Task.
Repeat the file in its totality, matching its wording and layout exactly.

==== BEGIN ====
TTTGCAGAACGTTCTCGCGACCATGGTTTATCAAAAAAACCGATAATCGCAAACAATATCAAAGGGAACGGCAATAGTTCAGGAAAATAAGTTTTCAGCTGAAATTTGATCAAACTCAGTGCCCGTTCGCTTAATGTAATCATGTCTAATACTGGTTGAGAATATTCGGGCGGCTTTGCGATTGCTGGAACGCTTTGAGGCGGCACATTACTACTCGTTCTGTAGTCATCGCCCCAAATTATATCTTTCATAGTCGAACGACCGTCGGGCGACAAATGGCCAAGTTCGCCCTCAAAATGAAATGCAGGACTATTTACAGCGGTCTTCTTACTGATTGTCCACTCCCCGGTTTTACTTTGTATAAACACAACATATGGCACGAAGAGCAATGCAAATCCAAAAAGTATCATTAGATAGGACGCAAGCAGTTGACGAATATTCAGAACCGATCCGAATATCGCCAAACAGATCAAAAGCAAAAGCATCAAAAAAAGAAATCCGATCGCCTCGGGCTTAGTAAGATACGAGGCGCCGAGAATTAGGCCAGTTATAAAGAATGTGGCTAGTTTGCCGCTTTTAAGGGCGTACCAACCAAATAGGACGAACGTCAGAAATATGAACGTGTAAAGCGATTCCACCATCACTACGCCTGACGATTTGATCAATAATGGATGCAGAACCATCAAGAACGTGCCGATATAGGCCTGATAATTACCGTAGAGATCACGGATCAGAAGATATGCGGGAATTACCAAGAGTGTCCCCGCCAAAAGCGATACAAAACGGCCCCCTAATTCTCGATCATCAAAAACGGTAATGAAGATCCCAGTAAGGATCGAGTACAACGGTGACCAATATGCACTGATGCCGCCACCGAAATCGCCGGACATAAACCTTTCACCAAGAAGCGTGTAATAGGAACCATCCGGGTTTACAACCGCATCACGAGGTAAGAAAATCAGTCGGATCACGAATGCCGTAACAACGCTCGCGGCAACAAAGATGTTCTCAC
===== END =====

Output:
TTTGCAGAACGTTCTCGCGACCATGGTTTATCAAAAAAACCGATAATCGCAAACAATATCAAAGGGAACGGCAATAGTTCAGGAAAATAAGTTTTCAGCTGAAATTTGATCAAACTCAGTGCCCGTTCGCTTAATGTAATCATGTCTAATACTGGTTGAGAATATTCGGGCGGCTTTGCGATTGCTGGAACGCTTTGAGGCGGCACATTACTACTCGTTCTGTAGTCATCGCCCCAAATTATATCTTTCATAGTCGAACGACCGTCGGGCGACAAATGGCCAAGTTCGCCCTCAAAATGAAATGCAGGACTATTTACAGCGGTCTTCTTACTGATTGTCCACTCCCCGGTTTTACTTTGTATAAACACAACATATGGCACGAAGAGCAATGCAAATCCAAAAAGTATCATTAGATAGGACGCAAGCAGTTGACGAATATTCAGAACCGATCCGAATATCGCCAAACAGATCAAAAGCAAAAGCATCAAAAAAAGAAATCCGATCGCCTCGGGCTTAGTAAGATACGAGGCGCCGAGAATTAGGCCAGTTATAAAGAATGTGGCTAGTTTGCCGCTTTTAAGGGCGTACCAACCAAATAGGACGAACGTCAGAAATATGAACGTGTAAAGCGATTCCACCATCACTACGCCTGACGATTTGATCAATAATGGATGCAGAACCATCAAGAACGTGCCGATATAGGCCTGATAATTACCGTAGAGATCACGGATCAGAAGATATGCGGGAATTACCAAGAGTGTCCCCGCCAAAAGCGATACAAAACGGCCCCCTAATTCTCGATCATCAAAAACGGTAATGAAGATCCCAGTAAGGATCGAGTACAACGGTGACCAATATGCACTGATGCCGCCACCGAAATCGCCGGACATAAACCTTTCACCAAGAAGCGTGTAATAGGAACCATCCGGGTTTACAACCGCATCACGAGGTAAGAAAATCAGTCGGATCACGAATGCCGTAACAACGCTCGCGGCAACAAAGATGTTCTCAC